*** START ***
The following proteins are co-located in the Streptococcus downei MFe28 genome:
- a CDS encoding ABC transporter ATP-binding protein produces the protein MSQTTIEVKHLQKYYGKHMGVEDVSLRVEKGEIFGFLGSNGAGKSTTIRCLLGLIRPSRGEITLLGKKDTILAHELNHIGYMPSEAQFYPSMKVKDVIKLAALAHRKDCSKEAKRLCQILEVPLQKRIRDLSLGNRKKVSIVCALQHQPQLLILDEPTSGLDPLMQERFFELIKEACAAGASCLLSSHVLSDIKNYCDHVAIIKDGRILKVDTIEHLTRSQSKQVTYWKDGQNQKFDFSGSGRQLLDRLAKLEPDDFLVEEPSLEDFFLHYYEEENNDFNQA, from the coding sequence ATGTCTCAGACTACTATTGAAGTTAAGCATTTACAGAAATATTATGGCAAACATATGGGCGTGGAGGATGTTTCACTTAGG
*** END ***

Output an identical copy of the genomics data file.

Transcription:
The following proteins are co-located in the Streptococcus downei MFe28 genome:
- a CDS encoding ABC transporter ATP-binding protein produces the protein MSQTTIEVKHLQKYYGKHMGVEDVSLRVEKGEIFGFLGSNGAGKSTTIRCLLGLIRPSRGEITLLGKKDTILAHELNHIGYMPSEAQFYPSMKVKDVIKLAALAHRKDCSKEAKRLCQILEVPLQKRIRDLSLGNRKKVSIVCALQHQPQLLILDEPTSGLDPLMQERFFELIKEACAAGASCLLSSHVLSDIKNYCDHVAIIKDGRILKVDTIEHLTRSQSKQVTYWKDGQNQKFDFSGSGRQLLDRLAKLEPDDFLVEEPSLEDFFLHYYEEENNDFNQA, from the coding sequence ATGTCTCAGACTACTATTGAAGTTAAGCATTTACAGAAATATTATGGCAAACATATGGGCGTGGAGGATGTTTCACTTAGG